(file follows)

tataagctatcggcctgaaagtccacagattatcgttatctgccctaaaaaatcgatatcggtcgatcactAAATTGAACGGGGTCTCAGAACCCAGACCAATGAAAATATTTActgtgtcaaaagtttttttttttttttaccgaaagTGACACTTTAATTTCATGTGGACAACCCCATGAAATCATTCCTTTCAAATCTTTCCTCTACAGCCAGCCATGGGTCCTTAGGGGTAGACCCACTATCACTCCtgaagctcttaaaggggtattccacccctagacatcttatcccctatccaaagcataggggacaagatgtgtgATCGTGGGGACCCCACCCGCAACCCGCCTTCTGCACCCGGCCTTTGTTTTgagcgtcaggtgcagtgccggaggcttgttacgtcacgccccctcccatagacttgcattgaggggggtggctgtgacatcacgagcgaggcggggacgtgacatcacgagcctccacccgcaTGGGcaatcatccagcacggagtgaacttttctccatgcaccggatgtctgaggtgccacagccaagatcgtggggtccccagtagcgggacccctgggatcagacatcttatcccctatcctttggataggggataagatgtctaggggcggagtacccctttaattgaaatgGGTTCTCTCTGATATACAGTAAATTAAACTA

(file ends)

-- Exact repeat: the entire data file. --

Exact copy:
tataagctatcggcctgaaagtccacagattatcgttatctgccctaaaaaatcgatatcggtcgatcactAAATTGAACGGGGTCTCAGAACCCAGACCAATGAAAATATTTActgtgtcaaaagtttttttttttttttaccgaaagTGACACTTTAATTTCATGTGGACAACCCCATGAAATCATTCCTTTCAAATCTTTCCTCTACAGCCAGCCATGGGTCCTTAGGGGTAGACCCACTATCACTCCtgaagctcttaaaggggtattccacccctagacatcttatcccctatccaaagcataggggacaagatgtgtgATCGTGGGGACCCCACCCGCAACCCGCCTTCTGCACCCGGCCTTTGTTTTgagcgtcaggtgcagtgccggaggcttgttacgtcacgccccctcccatagacttgcattgaggggggtggctgtgacatcacgagcgaggcggggacgtgacatcacgagcctccacccgcaTGGGcaatcatccagcacggagtgaacttttctccatgcaccggatgtctgaggtgccacagccaagatcgtggggtccccagtagcgggacccctgggatcagacatcttatcccctatcctttggataggggataagatgtctaggggcggagtacccctttaattgaaatgGGTTCTCTCTGATATACAGTAAATTAAACTA